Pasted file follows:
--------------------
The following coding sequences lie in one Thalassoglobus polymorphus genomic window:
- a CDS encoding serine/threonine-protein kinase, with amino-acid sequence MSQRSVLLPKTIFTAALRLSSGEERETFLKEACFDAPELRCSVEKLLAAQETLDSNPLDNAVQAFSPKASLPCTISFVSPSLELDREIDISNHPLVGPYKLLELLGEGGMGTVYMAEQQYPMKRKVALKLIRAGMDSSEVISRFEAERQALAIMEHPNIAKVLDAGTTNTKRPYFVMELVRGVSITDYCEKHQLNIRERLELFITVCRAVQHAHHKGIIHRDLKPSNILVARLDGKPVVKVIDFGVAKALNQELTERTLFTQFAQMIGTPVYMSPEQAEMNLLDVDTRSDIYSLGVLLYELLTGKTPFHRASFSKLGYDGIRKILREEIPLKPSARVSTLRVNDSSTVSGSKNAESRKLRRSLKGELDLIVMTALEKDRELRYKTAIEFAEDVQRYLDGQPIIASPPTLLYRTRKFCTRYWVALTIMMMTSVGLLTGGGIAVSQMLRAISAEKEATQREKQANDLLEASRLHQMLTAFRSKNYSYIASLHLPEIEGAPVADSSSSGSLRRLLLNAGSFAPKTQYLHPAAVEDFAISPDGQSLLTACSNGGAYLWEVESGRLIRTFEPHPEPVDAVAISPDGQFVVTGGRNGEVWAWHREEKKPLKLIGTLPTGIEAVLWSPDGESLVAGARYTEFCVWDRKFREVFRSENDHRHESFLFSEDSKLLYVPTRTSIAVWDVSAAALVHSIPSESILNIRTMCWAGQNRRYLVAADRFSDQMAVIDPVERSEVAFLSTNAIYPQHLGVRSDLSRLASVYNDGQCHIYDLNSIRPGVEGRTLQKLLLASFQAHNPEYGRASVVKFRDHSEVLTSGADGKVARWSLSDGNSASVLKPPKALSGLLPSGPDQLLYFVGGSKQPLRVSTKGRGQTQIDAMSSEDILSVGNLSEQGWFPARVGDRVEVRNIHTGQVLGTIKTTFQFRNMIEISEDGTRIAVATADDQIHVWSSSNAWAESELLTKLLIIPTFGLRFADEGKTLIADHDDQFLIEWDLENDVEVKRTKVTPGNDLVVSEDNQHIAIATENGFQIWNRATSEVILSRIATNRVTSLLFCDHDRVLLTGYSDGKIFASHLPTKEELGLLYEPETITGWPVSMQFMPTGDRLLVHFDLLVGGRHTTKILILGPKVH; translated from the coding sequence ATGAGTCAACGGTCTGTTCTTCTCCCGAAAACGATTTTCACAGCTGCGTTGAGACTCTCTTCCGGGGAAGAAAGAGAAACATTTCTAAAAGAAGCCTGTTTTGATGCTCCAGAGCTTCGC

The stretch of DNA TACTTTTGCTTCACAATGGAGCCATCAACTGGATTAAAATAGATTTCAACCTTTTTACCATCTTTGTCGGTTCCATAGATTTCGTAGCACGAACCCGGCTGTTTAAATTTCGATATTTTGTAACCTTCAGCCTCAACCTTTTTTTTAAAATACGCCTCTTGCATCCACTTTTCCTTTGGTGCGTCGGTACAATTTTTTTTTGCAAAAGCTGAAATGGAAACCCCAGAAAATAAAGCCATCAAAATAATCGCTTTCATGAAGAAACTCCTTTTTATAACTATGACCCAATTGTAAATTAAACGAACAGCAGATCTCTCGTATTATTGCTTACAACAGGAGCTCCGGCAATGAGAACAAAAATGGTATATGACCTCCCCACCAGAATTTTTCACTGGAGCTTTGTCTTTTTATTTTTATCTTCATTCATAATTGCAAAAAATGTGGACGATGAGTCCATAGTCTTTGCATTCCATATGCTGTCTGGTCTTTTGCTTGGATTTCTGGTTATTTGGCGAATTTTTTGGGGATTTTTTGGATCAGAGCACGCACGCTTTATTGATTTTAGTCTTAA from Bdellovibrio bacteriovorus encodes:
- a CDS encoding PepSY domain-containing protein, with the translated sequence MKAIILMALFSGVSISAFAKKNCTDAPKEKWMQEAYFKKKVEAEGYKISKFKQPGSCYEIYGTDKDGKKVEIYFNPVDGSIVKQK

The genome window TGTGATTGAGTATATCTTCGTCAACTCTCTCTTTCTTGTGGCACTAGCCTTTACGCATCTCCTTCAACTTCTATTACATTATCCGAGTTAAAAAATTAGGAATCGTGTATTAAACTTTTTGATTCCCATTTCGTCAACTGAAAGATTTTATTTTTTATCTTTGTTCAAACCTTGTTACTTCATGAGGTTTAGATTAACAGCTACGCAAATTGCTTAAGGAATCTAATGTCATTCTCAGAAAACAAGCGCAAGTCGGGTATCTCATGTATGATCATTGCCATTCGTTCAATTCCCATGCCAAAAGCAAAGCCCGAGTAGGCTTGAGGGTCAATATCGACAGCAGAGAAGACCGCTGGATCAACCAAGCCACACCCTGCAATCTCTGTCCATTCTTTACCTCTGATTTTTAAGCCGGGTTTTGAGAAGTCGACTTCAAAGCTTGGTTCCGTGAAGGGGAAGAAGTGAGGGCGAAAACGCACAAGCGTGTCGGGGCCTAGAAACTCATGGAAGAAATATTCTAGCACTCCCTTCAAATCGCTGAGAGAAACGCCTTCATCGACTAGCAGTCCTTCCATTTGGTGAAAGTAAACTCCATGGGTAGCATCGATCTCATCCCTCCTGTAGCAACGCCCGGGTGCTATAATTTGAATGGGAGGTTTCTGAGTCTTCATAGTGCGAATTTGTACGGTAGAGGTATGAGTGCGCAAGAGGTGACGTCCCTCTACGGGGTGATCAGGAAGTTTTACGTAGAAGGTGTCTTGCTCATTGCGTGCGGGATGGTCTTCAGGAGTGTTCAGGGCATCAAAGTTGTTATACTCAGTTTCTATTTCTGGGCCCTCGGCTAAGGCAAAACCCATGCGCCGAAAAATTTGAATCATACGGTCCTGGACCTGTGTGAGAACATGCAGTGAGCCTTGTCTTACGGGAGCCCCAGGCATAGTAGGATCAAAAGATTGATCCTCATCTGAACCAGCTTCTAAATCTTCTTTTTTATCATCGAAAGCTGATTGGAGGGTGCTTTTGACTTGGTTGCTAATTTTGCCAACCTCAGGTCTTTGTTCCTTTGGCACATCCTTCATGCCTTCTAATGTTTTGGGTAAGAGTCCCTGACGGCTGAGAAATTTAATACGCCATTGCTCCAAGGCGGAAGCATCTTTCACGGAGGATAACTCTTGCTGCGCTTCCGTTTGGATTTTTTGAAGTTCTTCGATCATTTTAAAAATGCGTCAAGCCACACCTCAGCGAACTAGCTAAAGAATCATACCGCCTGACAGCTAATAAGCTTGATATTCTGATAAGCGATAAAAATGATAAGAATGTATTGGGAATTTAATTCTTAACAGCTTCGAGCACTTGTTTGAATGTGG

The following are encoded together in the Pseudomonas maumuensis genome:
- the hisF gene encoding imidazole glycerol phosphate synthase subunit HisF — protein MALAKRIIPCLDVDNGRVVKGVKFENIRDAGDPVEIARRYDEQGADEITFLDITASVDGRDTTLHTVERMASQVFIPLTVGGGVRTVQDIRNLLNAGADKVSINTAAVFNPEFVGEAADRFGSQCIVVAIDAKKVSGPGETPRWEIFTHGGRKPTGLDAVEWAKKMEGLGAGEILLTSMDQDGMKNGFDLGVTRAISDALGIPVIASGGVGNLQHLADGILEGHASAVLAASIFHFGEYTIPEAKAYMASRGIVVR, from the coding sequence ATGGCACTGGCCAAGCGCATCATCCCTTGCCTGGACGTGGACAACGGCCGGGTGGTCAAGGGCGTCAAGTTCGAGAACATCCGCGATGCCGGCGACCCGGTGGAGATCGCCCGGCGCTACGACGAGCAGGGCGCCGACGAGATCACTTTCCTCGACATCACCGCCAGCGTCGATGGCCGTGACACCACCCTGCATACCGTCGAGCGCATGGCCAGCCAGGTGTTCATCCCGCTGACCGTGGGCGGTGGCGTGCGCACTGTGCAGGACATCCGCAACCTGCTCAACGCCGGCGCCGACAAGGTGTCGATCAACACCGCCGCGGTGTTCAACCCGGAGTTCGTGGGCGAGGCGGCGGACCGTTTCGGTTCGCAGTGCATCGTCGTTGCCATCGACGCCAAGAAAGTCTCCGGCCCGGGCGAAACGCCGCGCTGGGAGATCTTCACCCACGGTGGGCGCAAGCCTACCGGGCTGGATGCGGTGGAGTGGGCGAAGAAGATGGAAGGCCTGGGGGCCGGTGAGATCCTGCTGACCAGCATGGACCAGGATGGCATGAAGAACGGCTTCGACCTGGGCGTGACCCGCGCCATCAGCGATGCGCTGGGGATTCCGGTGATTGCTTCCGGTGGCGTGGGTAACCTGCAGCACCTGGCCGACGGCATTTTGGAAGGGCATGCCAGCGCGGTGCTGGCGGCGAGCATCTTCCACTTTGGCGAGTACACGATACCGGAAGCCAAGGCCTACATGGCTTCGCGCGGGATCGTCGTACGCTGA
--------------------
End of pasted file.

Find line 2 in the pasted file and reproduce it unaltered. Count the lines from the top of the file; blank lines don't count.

- a CDS encoding serine/threonine-protein kinase, with amino-acid sequence MSQRSVLLPKTIFTAALRLSSGEERETFLKEACFDAPELRCSVEKLLAAQETLDSNPLDNAVQAFSPKASLPCTISFVSPSLELDREIDISNHPLVGPYKLLELLGEGGMGTVYMAEQQYPMKRKVALKLIRAGMDSSEVISRFEAERQALAIMEHPNIAKVLDAGTTNTKRPYFVMELVRGVSITDYCEKHQLNIRERLELFITVCRAVQHAHHKGIIHRDLKPSNILVARLDGKPVVKVIDFGVAKALNQELTERTLFTQFAQMIGTPVYMSPEQAEMNLLDVDTRSDIYSLGVLLYELLTGKTPFHRASFSKLGYDGIRKILREEIPLKPSARVSTLRVNDSSTVSGSKNAESRKLRRSLKGELDLIVMTALEKDRELRYKTAIEFAEDVQRYLDGQPIIASPPTLLYRTRKFCTRYWVALTIMMMTSVGLLTGGGIAVSQMLRAISAEKEATQREKQANDLLEASRLHQMLTAFRSKNYSYIASLHLPEIEGAPVADSSSSGSLRRLLLNAGSFAPKTQYLHPAAVEDFAISPDGQSLLTACSNGGAYLWEVESGRLIRTFEPHPEPVDAVAISPDGQFVVTGGRNGEVWAWHREEKKPLKLIGTLPTGIEAVLWSPDGESLVAGARYTEFCVWDRKFREVFRSENDHRHESFLFSEDSKLLYVPTRTSIAVWDVSAAALVHSIPSESILNIRTMCWAGQNRRYLVAADRFSDQMAVIDPVERSEVAFLSTNAIYPQHLGVRSDLSRLASVYNDGQCHIYDLNSIRPGVEGRTLQKLLLASFQAHNPEYGRASVVKFRDHSEVLTSGADGKVARWSLSDGNSASVLKPPKALSGLLPSGPDQLLYFVGGSKQPLRVSTKGRGQTQIDAMSSEDILSVGNLSEQGWFPARVGDRVEVRNIHTGQVLGTIKTTFQFRNMIEISEDGTRIAVATADDQIHVWSSSNAWAESELLTKLLIIPTFGLRFADEGKTLIADHDDQFLIEWDLENDVEVKRTKVTPGNDLVVSEDNQHIAIATENGFQIWNRATSEVILSRIATNRVTSLLFCDHDRVLLTGYSDGKIFASHLPTKEELGLLYEPETITGWPVSMQFMPTGDRLLVHFDLLVGGRHTTKILILGPKVH; translated from the coding sequence ATGAGTCAACGGTCTGTTCTTCTCCCGAAAACGATTTTCACAGCTGCGTTGAGACTCTCTTCCGGGGAAGAAAGAGAAACATTTCTAAAAGAAGCCTGTTTTGATGCTCCAGAGCTTCGC